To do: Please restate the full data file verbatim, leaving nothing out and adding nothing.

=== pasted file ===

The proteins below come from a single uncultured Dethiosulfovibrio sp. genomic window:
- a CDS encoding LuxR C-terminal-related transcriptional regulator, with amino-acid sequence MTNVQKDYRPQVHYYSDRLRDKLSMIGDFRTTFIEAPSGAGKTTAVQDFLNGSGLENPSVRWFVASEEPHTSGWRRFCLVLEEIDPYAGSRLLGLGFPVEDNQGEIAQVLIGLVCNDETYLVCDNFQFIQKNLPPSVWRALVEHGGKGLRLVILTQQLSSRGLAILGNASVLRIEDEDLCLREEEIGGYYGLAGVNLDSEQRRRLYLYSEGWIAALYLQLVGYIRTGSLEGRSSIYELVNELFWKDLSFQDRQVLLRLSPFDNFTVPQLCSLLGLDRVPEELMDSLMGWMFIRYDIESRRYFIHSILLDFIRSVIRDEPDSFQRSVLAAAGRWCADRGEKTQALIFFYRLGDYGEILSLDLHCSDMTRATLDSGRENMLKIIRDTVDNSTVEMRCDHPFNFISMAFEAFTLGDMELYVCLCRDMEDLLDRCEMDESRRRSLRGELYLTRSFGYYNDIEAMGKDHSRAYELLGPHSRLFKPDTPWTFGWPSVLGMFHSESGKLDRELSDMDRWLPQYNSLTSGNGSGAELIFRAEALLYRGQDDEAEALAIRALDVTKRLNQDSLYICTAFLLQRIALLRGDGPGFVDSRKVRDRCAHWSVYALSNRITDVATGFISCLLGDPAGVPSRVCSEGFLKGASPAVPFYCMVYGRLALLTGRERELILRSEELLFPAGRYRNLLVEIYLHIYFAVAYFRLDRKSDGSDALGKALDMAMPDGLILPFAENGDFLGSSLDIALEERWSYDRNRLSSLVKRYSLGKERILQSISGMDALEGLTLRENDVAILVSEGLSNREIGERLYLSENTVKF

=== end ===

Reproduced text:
The proteins below come from a single uncultured Dethiosulfovibrio sp. genomic window:
- a CDS encoding LuxR C-terminal-related transcriptional regulator, with amino-acid sequence MTNVQKDYRPQVHYYSDRLRDKLSMIGDFRTTFIEAPSGAGKTTAVQDFLNGSGLENPSVRWFVASEEPHTSGWRRFCLVLEEIDPYAGSRLLGLGFPVEDNQGEIAQVLIGLVCNDETYLVCDNFQFIQKNLPPSVWRALVEHGGKGLRLVILTQQLSSRGLAILGNASVLRIEDEDLCLREEEIGGYYGLAGVNLDSEQRRRLYLYSEGWIAALYLQLVGYIRTGSLEGRSSIYELVNELFWKDLSFQDRQVLLRLSPFDNFTVPQLCSLLGLDRVPEELMDSLMGWMFIRYDIESRRYFIHSILLDFIRSVIRDEPDSFQRSVLAAAGRWCADRGEKTQALIFFYRLGDYGEILSLDLHCSDMTRATLDSGRENMLKIIRDTVDNSTVEMRCDHPFNFISMAFEAFTLGDMELYVCLCRDMEDLLDRCEMDESRRRSLRGELYLTRSFGYYNDIEAMGKDHSRAYELLGPHSRLFKPDTPWTFGWPSVLGMFHSESGKLDRELSDMDRWLPQYNSLTSGNGSGAELIFRAEALLYRGQDDEAEALAIRALDVTKRLNQDSLYICTAFLLQRIALLRGDGPGFVDSRKVRDRCAHWSVYALSNRITDVATGFISCLLGDPAGVPSRVCSEGFLKGASPAVPFYCMVYGRLALLTGRERELILRSEELLFPAGRYRNLLVEIYLHIYFAVAYFRLDRKSDGSDALGKALDMAMPDGLILPFAENGDFLGSSLDIALEERWSYDRNRLSSLVKRYSLGKERILQSISGMDALEGLTLRENDVAILVSEGLSNREIGERLYLSENTVKF